Gwenda's Braaibroodjies.

Like most South African families, we’ll find any excuse to have a braai – start of the harvest, end of the harvest, the first day of Spring or even just the end of a long day.  Heritage Day is another great excuse for Ernst to get out his braai tongs, and Gwenda’s braaibroodjies, lovingly made to each family member’s liking, will once again be enjoyed by all.

Like most South African families, we’ll find any excuse to have a braai – start of the harvest, end of the harvest, the first day of Spring or even just the end of a long day.

Heritage Day is another great excuse for Ernst to get out his braai tongs, and Gwenda’s braaibroodjies, lovingly made to each family member’s liking, will once again be enjoyed by all.

Serves 6

1. Take 12 slices of white bread (the ordinary kind sold at supermarkets) and spread generously with butter.

2. Take 6 slices (buttered side down) and add thin slices of tomato and onion, then top with loads of grated cheddar cheese.

3. Season with salt and pepper to taste and add the top slices (buttered side up)

4. Place the sandwiches on a closed braai grid and toast over slow coals, turning regularly. This is the secret to getting the tomato cooked and cheese melted on the inside, without burning the bread on the outside.

TIP: In the case of a fussy, somewhat spoiled family member who prefers theirs without onion, simply cut off a small corner to mark the modified sandwich.

Venison Steak Strips with Ginger, Chilli & Sage.


Serves 6 as light meal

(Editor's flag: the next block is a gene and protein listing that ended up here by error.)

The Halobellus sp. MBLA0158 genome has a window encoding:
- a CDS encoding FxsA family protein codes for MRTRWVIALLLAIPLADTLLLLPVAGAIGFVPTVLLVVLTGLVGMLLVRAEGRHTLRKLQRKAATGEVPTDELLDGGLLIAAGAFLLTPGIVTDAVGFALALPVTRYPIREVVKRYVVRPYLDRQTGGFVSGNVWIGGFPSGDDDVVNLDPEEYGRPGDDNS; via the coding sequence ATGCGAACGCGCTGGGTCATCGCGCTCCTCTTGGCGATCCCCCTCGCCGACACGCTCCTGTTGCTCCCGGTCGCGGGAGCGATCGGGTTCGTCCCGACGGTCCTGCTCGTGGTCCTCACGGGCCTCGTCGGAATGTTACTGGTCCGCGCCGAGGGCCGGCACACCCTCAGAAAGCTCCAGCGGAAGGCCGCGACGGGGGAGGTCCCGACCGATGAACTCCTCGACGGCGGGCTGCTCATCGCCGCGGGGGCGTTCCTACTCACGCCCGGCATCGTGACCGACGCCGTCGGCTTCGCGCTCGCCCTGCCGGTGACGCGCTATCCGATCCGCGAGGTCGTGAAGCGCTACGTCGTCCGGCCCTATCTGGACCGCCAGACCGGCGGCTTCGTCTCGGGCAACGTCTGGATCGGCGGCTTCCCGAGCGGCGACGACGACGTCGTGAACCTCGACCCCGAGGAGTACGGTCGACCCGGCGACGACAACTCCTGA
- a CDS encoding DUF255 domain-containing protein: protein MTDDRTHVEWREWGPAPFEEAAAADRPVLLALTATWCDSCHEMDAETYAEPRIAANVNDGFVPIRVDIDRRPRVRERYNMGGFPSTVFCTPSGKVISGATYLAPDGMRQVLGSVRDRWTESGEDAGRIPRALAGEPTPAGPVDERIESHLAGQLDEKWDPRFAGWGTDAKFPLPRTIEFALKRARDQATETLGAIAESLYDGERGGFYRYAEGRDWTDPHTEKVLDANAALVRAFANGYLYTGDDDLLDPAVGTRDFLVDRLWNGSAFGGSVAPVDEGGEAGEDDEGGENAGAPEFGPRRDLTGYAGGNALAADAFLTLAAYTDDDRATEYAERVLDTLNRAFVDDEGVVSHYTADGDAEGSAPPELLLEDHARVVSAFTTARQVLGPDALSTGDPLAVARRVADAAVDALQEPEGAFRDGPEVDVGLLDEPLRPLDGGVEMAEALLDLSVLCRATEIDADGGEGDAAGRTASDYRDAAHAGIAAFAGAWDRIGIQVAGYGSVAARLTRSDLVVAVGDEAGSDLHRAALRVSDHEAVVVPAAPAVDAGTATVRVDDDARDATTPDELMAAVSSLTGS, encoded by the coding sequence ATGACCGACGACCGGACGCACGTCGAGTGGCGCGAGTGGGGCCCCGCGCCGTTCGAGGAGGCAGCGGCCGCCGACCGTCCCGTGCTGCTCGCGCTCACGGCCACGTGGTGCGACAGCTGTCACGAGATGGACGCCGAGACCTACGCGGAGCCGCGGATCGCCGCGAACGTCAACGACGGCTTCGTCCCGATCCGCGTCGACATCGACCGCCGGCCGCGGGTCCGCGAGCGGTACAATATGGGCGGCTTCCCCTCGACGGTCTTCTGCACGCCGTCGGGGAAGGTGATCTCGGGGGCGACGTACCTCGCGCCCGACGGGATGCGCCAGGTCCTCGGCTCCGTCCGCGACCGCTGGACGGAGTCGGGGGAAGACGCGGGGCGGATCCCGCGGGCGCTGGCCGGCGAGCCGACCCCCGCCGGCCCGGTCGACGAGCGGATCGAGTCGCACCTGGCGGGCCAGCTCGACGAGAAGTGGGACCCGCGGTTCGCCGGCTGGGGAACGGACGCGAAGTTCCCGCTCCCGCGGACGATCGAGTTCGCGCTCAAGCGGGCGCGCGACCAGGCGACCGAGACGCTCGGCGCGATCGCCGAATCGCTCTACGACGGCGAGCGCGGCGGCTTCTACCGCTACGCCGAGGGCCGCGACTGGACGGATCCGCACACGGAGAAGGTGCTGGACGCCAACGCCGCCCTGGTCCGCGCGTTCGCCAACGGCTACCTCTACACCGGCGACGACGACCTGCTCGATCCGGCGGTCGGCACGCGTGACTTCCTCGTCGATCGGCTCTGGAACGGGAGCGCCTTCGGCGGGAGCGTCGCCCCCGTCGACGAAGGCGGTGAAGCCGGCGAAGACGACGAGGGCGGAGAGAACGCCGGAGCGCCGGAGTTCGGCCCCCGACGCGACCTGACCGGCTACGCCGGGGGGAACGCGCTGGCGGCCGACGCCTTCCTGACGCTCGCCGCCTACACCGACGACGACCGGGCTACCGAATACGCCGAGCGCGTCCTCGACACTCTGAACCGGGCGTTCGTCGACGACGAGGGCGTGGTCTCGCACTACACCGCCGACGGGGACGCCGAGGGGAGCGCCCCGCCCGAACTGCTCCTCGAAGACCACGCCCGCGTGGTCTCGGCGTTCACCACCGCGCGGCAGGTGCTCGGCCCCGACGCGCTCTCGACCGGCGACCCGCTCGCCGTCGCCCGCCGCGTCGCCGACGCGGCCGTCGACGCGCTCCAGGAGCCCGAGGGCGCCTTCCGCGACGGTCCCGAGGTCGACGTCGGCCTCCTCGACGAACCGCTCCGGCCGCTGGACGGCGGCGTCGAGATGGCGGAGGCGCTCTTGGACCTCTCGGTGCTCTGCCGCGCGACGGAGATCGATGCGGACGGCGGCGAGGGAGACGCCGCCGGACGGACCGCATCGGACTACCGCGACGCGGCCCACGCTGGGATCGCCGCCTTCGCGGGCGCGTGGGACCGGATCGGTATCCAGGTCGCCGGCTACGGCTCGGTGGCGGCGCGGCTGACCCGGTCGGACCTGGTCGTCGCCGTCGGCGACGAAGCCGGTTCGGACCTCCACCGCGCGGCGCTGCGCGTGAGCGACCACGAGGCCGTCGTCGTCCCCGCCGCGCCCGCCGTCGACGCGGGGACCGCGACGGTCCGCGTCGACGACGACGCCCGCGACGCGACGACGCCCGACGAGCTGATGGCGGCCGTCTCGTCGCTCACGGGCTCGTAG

For the marinade:

  • 600 g venison steak

  • 80 ml (1/3 cup) red wine

  • 30 ml (2 tablespoons) olive oil

  • 5 ml (1 teaspoon) Worcester sauce

  • 5 ml (1 teaspoon) sesame oil

  • 2,5 ml (1/2 teaspoon) ground all spice

  • 1 sprig rosemary

  • 1 clove garlic, sliced


Place the steak with all the ingredients for the marinade into a sealable plastic bag, then marinate overnight. Remove from bag when ready to cook, and pat dry with kitchen paper. Braai/grill over hot coals to sear the outside (only 2 minutes a side), then transfer to a cutting board. Cut into thin strips.

For pan frying:

  • 45 ml olive oil

  • 1 small red chilli, finely chopped - 2 tablespoons fresh ginger, finely grated

  • 10 sage leaves, finely chopped - juice of 1-2 limes

  • salt & pepper

In a large pan, heat the olive oil, then gently fry the chilli, ginger and sage for 30 seconds. Add the steak strip and toss to coat. Fry for only 1 minute, then season with salt pepper and drizzle with a squirt of lime juice. Serve at once, straightfrom the pan or from a wooden board.

INCIK - Lamb Shanks by Tayfun Aras, Anatoli

Recipe by Tayfun Aras, Anatoli (Authentic Turkish Cuisine)

Recipe by Tayfun Aras, Anatoli (Authentic Turkish Cuisine)


  • 300 g flour seasoned with salt, black pepper, cumin and paprika.
  • 4 onions, finely chopped.
  • 6 cloves garlic, finely chopped.
  • 4 tomatoes, peeled and chopped.
  • Zest and juice of 3 oranges.
  • 30 ml tomato paste
  • 30 ml whole coriander seeds
  • 15 ml chilli flakes
  • 15 ml dried oregano
  • 15 ml dried paprka
  • 1 l hot water
  • 1 kg baby potatoes



Preheat the oven 180C.

Dip the shanks into the seasoned flour and shake well to get rid of the excess flour.